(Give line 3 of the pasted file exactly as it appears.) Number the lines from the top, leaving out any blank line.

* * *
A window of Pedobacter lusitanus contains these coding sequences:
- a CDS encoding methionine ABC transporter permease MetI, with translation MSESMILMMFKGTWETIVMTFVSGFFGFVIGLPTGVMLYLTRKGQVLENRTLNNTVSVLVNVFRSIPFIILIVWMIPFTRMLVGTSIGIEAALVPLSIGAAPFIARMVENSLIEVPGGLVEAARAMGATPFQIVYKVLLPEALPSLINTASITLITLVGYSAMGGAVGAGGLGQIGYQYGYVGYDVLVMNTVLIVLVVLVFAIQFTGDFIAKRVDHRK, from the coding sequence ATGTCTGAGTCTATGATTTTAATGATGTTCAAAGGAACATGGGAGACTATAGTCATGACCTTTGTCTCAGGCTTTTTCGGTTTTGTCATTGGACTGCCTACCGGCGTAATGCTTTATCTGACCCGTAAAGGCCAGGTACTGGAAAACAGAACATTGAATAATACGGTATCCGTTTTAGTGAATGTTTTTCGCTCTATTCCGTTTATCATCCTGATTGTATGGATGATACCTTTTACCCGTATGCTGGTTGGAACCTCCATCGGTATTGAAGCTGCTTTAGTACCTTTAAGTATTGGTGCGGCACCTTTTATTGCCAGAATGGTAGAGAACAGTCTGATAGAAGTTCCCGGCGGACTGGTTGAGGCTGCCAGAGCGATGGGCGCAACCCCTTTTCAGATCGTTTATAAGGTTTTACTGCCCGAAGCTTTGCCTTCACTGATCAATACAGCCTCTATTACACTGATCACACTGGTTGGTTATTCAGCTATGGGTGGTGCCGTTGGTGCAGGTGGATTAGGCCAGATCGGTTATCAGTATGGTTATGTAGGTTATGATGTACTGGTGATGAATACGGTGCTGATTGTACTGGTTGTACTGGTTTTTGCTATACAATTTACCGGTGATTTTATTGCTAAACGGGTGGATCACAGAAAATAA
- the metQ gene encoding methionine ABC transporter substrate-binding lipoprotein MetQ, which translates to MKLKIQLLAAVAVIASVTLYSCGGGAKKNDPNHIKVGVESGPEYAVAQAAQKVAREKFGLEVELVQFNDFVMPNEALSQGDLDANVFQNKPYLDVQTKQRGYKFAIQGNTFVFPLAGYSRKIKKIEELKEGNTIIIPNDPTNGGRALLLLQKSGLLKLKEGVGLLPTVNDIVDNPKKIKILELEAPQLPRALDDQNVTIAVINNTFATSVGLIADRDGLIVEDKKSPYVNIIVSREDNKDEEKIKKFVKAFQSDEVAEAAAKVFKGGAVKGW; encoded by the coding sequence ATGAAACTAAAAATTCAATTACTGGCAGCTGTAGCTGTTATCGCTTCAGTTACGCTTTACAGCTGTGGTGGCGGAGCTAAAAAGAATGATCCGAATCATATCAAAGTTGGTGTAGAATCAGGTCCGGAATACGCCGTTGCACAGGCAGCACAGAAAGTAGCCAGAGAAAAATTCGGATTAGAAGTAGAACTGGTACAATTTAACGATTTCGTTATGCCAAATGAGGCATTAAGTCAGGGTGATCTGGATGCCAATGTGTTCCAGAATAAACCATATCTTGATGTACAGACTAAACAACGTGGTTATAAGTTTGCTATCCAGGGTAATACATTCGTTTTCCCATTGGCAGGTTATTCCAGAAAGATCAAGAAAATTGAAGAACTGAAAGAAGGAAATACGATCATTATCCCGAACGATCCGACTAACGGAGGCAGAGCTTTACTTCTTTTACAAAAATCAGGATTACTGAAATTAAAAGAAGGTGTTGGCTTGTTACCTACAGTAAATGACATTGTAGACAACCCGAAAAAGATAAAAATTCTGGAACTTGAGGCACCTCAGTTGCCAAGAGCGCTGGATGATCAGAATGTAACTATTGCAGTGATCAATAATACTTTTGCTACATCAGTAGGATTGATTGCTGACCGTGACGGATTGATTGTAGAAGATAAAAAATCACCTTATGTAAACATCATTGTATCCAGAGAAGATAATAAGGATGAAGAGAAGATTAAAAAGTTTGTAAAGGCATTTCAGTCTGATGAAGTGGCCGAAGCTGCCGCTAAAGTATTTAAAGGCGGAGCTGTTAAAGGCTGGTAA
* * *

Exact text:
- the metQ gene encoding methionine ABC transporter substrate-binding lipoprotein MetQ, which translates to MKLKIQLLAAVAVIASVTLYSCGGGAKKNDPNHIKVGVESGPEYAVAQAAQKVAREKFGLEVELVQFNDFVMPNEALSQGDLDANVFQNKPYLDVQTKQRGYKFAIQGNTFVFPLAGYSRKIKKIEELKEGNTIIIPNDPTNGGRALLLLQKSGLLKLKEGVGLLPTVNDIVDNPKKIKILELEAPQLPRALDDQNVTIAVINNTFATSVGLIADRDGLIVEDKKSPYVNIIVSREDNKDEEKIKKFVKAFQSDEVAEAAAKVFKGGAVKGW; encoded by the coding sequence ATGAAACTAAAAATTCAATTACTGGCAGCTGTAGCTGTTATCGCTTCAGTTACGCTTTACAGCTGTGGTGGCGGAGCTAAAAAGAATGATCCGAATCATATCAAAGTTGGTGTAGAATCAGGTCCGGAATACGCCGTTGCACAGGCAGCACAGAAAGTAGCCAGAGAAAAATTCGGATTAGAAGTAGAACTGGTACAATTTAACGATTTCGTTATGCCAAATGAGGCATTAAGTCAGGGTGATCTGGATGCCAATGTGTTCCAGAATAAACCATATCTTGATGTACAGACTAAACAACGTGGTTATAAGTTTGCTATCCAGGGTAATACATTCGTTTTCCCATTGGCAGGTTATTCCAGAAAGATCAAGAAAATTGAAGAACTGAAAGAAGGAAATACGATCATTATCCCGAACGATCCGACTAACGGAGGCAGAGCTTTACTTCTTTTACAAAAATCAGGATTACTGAAATTAAAAGAAGGTGTTGGCTTGTTACCTACAGTAAATGACATTGTAGACAACCCGAAAAAGATAAAAATTCTGGAACTTGAGGCACCTCAGTTGCCAAGAGCGCTGGATGATCAGAATGTAACTATTGCAGTGATCAATAATACTTTTGCTACATCAGTAGGATTGATTGCTGACCGTGACGGATTGATTGTAGAAGATAAAAAATCACCTTATGTAAACATCATTGTATCCAGAGAAGATAATAAGGATGAAGAGAAGATTAAAAAGTTTGTAAAGGCATTTCAGTCTGATGAAGTGGCCGAAGCTGCCGCTAAAGTATTTAAAGGCGGAGCTGTTAAAGGCTGGTAA